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Beauty in the Impermanent

Steph Troeth
January 24, 2013

Beauty in the Impermanent

As designers, makers and creators, we often think in terms of form and function—but what about time? We tend to build and design as if time didn't exist, as if everything were made of plastic that is to last for thousands of years. Could we perhaps learn from an ancient aesthetic movement that began in medieval Asia, and embrace impermanence in our digital world?

Steph Troeth

January 24, 2013

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  1. “ ” — Tyrion Lannister I have a tender spot

    in my heart for cripples and bastards and broken things.
  2. “ ” — “Wabi Sabi: The Japanese Art of Impermanence”,

    Andrew Juniper. Everything in the universe is in flux, coming from or returning to nothing.
  3. “ ” — Excerpted from: “Zen Culture”, Thomas Hoover. Sabi

    grew out of the Heian admiration for lovely things on the verge of extinction. By [then] this curious attitude was extended to things already old, and so entered the idea of sabi, a term denoting objects agreeably mellowed with age. © Stephanie Troeth. All rights reserved.
  4. — “Zen Culture”, Thomas Hoover. “ ” Sabi also brought

    melancholy overtones of loneliness, of age left behind by time. © Stephanie Troeth. All rights reserved.
  5. © Stephanie Troeth. All rights reserved. “New objects are assertive

    and striving for attention; old, worn objects have the quiet, peaceful air that exudes tranquility, dignity, and character. ” The fact that rich objects are old does not make them less rich. Sabi can still encompass snobbery. — “Zen Culture”, Thomas Hoover.
  6. © Stephanie Troeth. All rights reserved. “ ” In a

    sense, wabi is the glorification of artificial poverty, artificial because there must be the element of forced restraint and in genuine poverty there is nothing to restrain. — “Zen Culture”, Thomas Hoover.
  7. “ ” — The 2nd Law of Thermodynamics Source: Simple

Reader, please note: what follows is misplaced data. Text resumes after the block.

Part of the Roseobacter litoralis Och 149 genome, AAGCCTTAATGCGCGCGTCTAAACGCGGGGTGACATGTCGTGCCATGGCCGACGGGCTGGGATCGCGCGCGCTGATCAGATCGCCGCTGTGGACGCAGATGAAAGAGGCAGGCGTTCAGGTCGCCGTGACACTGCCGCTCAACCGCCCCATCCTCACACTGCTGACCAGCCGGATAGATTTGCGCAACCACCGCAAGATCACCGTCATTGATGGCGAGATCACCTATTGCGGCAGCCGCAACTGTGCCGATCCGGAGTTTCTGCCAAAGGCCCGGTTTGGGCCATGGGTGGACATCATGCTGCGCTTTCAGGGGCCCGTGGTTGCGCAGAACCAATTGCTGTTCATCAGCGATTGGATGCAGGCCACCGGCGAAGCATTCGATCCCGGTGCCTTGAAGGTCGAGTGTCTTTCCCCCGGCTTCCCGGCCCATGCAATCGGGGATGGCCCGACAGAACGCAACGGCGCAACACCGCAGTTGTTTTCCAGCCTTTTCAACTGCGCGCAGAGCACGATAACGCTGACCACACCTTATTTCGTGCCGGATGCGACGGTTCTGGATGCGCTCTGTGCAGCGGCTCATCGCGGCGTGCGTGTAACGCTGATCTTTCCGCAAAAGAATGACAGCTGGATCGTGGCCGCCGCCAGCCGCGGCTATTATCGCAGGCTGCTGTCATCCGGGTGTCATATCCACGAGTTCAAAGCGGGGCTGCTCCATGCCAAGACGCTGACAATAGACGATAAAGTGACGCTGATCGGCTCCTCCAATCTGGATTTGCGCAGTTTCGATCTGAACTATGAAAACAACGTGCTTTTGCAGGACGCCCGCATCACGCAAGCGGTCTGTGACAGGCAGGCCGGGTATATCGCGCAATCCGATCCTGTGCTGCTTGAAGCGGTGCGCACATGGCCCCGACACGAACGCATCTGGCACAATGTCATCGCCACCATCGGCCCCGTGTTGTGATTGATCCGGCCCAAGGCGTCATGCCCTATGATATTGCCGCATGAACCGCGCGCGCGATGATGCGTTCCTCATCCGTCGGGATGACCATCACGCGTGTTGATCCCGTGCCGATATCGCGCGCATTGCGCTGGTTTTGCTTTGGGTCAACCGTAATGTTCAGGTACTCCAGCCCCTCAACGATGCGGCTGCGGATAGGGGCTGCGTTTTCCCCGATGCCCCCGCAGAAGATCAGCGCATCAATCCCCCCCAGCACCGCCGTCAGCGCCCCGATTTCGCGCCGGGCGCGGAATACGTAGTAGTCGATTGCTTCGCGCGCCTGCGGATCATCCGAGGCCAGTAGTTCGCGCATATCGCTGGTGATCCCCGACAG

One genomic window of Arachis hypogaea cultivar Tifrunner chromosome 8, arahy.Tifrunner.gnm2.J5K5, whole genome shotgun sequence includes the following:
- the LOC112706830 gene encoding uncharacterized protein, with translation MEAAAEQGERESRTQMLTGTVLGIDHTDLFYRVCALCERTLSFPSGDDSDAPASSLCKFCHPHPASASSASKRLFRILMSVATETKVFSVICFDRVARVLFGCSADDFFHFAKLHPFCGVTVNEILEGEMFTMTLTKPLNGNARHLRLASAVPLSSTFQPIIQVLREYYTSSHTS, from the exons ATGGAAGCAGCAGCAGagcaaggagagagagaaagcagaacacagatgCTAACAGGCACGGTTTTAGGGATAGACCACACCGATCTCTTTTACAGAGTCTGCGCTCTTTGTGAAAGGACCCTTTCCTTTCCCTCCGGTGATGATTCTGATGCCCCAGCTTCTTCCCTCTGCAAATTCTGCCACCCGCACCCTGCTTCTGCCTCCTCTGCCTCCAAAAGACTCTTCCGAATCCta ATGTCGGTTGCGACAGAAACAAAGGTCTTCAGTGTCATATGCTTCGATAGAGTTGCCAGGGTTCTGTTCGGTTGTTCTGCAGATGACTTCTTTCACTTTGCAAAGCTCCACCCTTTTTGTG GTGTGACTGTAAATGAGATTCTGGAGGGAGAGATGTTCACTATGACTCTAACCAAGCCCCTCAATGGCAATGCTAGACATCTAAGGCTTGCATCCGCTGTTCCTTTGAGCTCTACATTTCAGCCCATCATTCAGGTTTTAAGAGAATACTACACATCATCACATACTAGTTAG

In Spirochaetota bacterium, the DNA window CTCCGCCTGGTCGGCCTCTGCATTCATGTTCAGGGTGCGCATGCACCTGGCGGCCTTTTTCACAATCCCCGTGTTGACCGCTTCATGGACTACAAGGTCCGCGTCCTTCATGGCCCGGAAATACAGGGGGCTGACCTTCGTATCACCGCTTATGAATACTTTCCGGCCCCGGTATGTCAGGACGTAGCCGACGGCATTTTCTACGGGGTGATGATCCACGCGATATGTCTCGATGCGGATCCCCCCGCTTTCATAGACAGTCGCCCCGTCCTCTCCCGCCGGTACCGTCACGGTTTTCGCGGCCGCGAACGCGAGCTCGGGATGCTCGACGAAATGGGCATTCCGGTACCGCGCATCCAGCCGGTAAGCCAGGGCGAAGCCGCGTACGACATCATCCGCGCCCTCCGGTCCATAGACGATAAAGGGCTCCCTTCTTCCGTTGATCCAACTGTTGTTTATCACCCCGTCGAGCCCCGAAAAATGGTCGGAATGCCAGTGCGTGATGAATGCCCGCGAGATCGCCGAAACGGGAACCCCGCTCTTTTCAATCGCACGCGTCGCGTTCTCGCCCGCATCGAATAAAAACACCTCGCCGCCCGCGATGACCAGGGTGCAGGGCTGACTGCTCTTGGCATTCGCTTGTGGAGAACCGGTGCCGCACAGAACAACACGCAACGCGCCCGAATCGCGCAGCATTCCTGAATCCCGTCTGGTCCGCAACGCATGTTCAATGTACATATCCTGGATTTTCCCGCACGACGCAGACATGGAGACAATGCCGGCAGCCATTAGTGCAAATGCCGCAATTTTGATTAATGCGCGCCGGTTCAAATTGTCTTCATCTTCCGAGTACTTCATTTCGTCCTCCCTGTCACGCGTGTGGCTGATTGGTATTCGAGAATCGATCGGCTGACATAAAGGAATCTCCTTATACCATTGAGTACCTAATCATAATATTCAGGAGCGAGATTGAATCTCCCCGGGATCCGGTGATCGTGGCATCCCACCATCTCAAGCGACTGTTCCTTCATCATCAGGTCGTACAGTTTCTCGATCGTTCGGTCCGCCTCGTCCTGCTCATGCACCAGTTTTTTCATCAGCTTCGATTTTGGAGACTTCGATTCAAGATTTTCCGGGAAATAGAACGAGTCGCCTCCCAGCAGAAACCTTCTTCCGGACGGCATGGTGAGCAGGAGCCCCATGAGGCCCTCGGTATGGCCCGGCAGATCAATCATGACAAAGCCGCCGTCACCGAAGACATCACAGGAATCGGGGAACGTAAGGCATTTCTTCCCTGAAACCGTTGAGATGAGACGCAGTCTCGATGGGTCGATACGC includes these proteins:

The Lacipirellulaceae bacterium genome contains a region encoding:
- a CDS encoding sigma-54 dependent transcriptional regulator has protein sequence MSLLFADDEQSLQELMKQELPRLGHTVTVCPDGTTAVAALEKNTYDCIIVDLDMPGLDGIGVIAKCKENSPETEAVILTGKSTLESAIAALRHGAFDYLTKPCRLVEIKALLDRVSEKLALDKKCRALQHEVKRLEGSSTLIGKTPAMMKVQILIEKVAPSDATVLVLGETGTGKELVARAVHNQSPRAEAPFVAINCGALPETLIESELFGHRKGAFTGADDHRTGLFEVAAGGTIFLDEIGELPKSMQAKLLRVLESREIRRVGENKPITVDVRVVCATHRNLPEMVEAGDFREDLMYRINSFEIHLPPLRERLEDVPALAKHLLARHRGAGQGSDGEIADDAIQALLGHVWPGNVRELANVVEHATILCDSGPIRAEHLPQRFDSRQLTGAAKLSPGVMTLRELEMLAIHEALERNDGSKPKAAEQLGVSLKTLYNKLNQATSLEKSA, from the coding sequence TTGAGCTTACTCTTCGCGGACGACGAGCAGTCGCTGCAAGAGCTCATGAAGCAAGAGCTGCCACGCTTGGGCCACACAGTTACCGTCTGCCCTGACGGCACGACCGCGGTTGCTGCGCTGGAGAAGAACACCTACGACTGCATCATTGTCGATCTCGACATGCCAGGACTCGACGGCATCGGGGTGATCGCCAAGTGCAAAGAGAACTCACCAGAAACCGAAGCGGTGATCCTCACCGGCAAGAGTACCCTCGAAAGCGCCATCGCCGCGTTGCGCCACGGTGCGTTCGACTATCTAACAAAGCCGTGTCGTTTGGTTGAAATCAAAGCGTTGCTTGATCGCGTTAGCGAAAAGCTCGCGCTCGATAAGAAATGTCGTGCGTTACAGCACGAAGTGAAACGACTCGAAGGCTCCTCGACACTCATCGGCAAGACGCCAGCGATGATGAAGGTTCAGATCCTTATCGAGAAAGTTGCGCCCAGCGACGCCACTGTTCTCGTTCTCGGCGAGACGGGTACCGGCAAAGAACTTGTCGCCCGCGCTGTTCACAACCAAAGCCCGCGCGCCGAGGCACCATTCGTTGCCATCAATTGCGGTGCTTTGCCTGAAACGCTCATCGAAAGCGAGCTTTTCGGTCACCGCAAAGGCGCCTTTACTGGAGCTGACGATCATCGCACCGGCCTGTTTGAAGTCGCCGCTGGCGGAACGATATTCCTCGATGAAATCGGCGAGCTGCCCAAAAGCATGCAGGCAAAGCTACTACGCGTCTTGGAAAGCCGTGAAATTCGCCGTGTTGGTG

English Wikipedia The entropy of an isolated system not in equilibrium will tend to increase over time, approaching a maximum value at equilibrium.
  8. “ ” “Can you believe it?” Richard demands of no

    one in particular, loud enough that faces bent over microscopes rise to look at him. — “The World Without Us”, Alan Weisman
  9. “ ” Representations of people and technology begin to break

    down, to come apart not at the seams, but at the pixels. — James Bridle on The New Aesthetic http://www.riglondon.com/blog/2011/05/06/the-new-aesthetic/
  10. “ ” The frisson of shock or wonder one experienced

    at seeing an aspect of the New Aesthetic out in the wild comes because that is the only time it will be noticed; afterwards it will pass unobserved. — “The machine gaze”, Will Wiles http://www.aeonmagazine.com/world-views/will-wiles-technology-new-aesthetic/
  11. We already have digital decay: things become less findable, content

    becomes less relevant, and design looks “old”. Hat tip: Olivier Thereaux © Stephanie Troeth. All rights reserved.
  12. We have a sense of being out of date, but

    not “agreeably mellowed with age”. Or at least, not yet. © Stephanie Troeth. All rights reserved.
  13. Hadrian’s Wall, ~ 1890 years old. Only things that are

    allowed to age can last forever. © Stephanie Troeth. All rights reserved.
  14. Thank you. Olivier Thereaux, for many hours of enriching debates,

    photo-walks, film digitising, for being my witness. Dan Rubin, for photo-geekery and chaperoning me to Hadrian’s Wall. James Bridle & Aaron Straup Cope for allowing me to use their images and for spontaneous chats on aesthetics, new or not. Special thanks to: Interested in the Photo Book? http://is.gd/impermanent